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Math Help - Commutator, Abelian

  1. #1
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    Commutator, Abelian

    A commutator in a group is any element [x, y]=xyx^{-1}y^{-1} for x, y \in G. If K is subgroup of G, prove K contains all the commutators of G iff K \triangleleft G and G/K is abelian.
    Attempt
    ( \Rightarrow) K \triangleleft G is trivial. To show G/K is abelian, take g_1 +K and g_2+K and show they commute, how do I do this?
    ( \Leftarrow) This is the harder direction. I don't see how to prove this way.

    Thanks for any help.
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  2. #2
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    Quote Originally Posted by canberra1454 View Post
    A commutator in a group is any element [x, y]=xyx^{-1}y^{-1} for x, y \in G. If K is subgroup of G, prove K contains all the commutators of G iff K \triangleleft G and G/K is abelian.
    Attempt
    ( \Rightarrow) K \triangleleft G is trivial. To show G/K is abelian, take g_1 +K and g_2+K and show they commute, how do I do this?
    ( \Leftarrow) This is the harder direction. I don't see how to prove this way.

    Thanks for any help.
    ( \Rightarrow) If K contains all the commutators of G, then K \triangleleft G and G/K is abelian.

    Assume K contains all the commutators of G. Then xyx^{-1}y^{-1} \in K for all x,y \in G. It follows that (xy)(yx)^{-1} \in K. Thus, (xy)K = (yx)K for all x,y \in G. Therefore, G/K is abelian.
    We remain to show that K is normal. To show that K is normal, we need to show that for all g \in G,  gKg^{-1} = K. Let x^{-1}y^{-1}xy \in K for x,y \in G. Then, we need to check g(x^{-1}y^{-1}xy)g^{-1} is in K. g(x^{-1}y^{-1}xy)g^{-1} = gx^{-1}y^{-1}x(g^{-1}yy^{-1}g)yg^{-1}=((gx^{-1})y^{-1}(gx^{-1})^{-1}y)(y^{-1}gyg^{-1}), which is in K. Thus, K \triangleleft G.

    ( \Leftarrow) If K \triangleleft G and G/K is abelian, then K contains all the commutators of G.

    Assume K \triangleleft G and G/K is abelian. Then, (xy)K = (yx)K for all x,y \in G. It follows that (xy)(yx)^{-1} = xyx^{-1}y^{-1} \in K. Thus, K contains all the commutator of G.
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  3. #3
    Super Member Gamma's Avatar
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    Quote Originally Posted by aliceinwonderland View Post
    We remain to show that K is normal. To show that K is normal, we need to show that for all g \in G,  gKg^{-1} = K. Let x^{-1}y^{-1}xy \in K for x,y \in G. Then, we need to check g(x^{-1}y^{-1}xy)g^{-1} is in K. g(x^{-1}y^{-1}xy)g^{-1} = gx^{-1}y^{-1}x(g^{-1}yy^{-1}g)yg^{-1}=((gx^{-1})y^{-1}(gx^{-1})^{-1}y)(y^{-1}gyg^{-1}), which is in K. Thus, K \triangleleft G.
    I was working on this problem and noticed a slight error, but an easy fix. You assumed that the element you were testing the conjugation by g with was in the commutator subgroup (G'), but we only know that K contains the commutator subgroup. So the correct proof should go something like this.

    Let k\in K and for any g\in G we consider gkg^{-1} and show it is in K.

    gkg^{-1}k^{-1}\in G' \subset K

    As K is a subgroup, it is closed under multiplication, so
    gkg^{-1}k^{-1}k = gk^{-1}g^{-1} \in K.

    g and k were arbitraty, so gKg^{-1} \subset K \Rightarrow K \triangleleft G as desired.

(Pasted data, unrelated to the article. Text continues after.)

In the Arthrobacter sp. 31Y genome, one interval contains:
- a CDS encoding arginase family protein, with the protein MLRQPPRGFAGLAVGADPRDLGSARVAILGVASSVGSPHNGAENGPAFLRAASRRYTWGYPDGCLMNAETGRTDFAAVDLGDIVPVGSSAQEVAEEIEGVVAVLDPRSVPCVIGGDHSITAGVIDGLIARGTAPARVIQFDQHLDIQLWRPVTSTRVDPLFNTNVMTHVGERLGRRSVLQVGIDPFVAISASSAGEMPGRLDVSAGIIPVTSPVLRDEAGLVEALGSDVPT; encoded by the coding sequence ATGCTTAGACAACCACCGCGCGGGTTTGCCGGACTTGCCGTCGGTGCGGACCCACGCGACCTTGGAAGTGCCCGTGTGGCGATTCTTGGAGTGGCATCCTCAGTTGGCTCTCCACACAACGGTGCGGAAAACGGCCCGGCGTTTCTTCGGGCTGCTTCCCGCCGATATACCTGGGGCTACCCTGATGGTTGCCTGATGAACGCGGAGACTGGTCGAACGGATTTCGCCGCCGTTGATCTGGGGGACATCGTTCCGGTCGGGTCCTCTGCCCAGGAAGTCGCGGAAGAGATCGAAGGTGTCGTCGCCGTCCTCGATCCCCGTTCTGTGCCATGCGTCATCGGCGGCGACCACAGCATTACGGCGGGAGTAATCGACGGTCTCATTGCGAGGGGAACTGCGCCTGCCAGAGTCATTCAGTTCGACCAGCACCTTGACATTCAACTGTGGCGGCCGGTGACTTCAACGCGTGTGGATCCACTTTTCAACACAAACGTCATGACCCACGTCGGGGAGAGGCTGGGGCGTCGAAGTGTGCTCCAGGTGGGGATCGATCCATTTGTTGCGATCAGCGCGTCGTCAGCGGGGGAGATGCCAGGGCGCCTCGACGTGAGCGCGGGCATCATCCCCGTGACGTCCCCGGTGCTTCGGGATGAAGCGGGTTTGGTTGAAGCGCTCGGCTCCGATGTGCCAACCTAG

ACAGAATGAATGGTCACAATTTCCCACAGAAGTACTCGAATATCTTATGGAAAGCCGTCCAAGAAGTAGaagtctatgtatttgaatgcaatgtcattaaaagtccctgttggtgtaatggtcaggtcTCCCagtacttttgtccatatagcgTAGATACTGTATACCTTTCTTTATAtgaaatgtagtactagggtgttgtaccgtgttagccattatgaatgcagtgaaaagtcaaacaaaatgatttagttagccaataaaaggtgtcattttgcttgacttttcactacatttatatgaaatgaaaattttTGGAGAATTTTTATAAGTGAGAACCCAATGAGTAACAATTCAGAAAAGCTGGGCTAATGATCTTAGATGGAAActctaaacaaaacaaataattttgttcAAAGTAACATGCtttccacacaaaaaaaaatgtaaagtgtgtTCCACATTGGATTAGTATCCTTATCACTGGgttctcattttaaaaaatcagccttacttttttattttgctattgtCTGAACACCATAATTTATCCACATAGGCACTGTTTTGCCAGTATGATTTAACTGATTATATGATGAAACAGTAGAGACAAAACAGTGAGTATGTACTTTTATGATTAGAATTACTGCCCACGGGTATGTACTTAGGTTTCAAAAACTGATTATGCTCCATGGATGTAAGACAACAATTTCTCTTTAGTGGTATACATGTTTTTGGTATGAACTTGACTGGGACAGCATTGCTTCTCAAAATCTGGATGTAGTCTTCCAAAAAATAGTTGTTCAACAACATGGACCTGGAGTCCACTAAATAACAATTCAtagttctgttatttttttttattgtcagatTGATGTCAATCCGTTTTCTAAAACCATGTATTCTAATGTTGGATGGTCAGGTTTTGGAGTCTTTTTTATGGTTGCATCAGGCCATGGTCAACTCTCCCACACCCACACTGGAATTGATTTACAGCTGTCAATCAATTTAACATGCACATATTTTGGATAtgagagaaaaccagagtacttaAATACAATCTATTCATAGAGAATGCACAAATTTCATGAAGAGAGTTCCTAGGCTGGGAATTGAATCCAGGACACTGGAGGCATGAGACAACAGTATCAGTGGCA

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  4. #4
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    Quote Originally Posted by Gamma View Post
    I was working on this problem and noticed a slight error, but an easy fix. You assumed that the element you were testing the conjugation by g with was in the commutator subgroup (G'), but we only know that K contains the commutator subgroup. So the correct proof should go something like this.

    Let k\in K and for any g\in G we consider gkg^{-1} and show it is in K.

    gkg^{-1}k^{-1}\in G' \subset K

    As K is a subgroup, it is closed under multiplication, so
    gkg^{-1}k^{-1}k = gk^{-1}g^{-1} \in K.

    g and k were arbitraty, so gKg^{-1} \subset K \Rightarrow K \triangleleft G as desired.
    hmm, since K contains all the commutators of G, isn't the below one in my previous post an enough argument to show that K is normal in G?

    "To show that K is normal, we need to show that for all g \in G,  gKg^{-1} = K. Let x^{-1}y^{-1}xy \in K for x,y \in G. Then, we need to check g(x^{-1}y^{-1}xy)g^{-1} is in K."

    I think the only step I missed is to show that K is indeed a subgroup of G, but it is trivial.
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  5. #5
    Super Member Gamma's Avatar
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    What if K-G'\not = \emptyset? Not every element in K needs to be commutator is what my concern is.
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  6. #6
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    Quote Originally Posted by Gamma View Post
    What if K-G'\not = \emptyset? Not every element in K needs to be commutator is what my concern is.
    aha, I read the question again and I found that K is a subgroup of G by hypothesis. So, K can be a subgroup of G that contains G'.

    Thanks for pointing out my mistake.
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  7. #7
    Super Member Gamma's Avatar
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    Bingo! I was trying to do the exact same thing you did when I was going through example problems, but thought something was fishy since that is basically exactly how I proved G' was normal in G, so I thought something was up. It is kind of a cute proof IMHO.

    Seems like a fairly common algebra question, so just wanted to clean it up in case someone like myself was searching for inspiration for it online.
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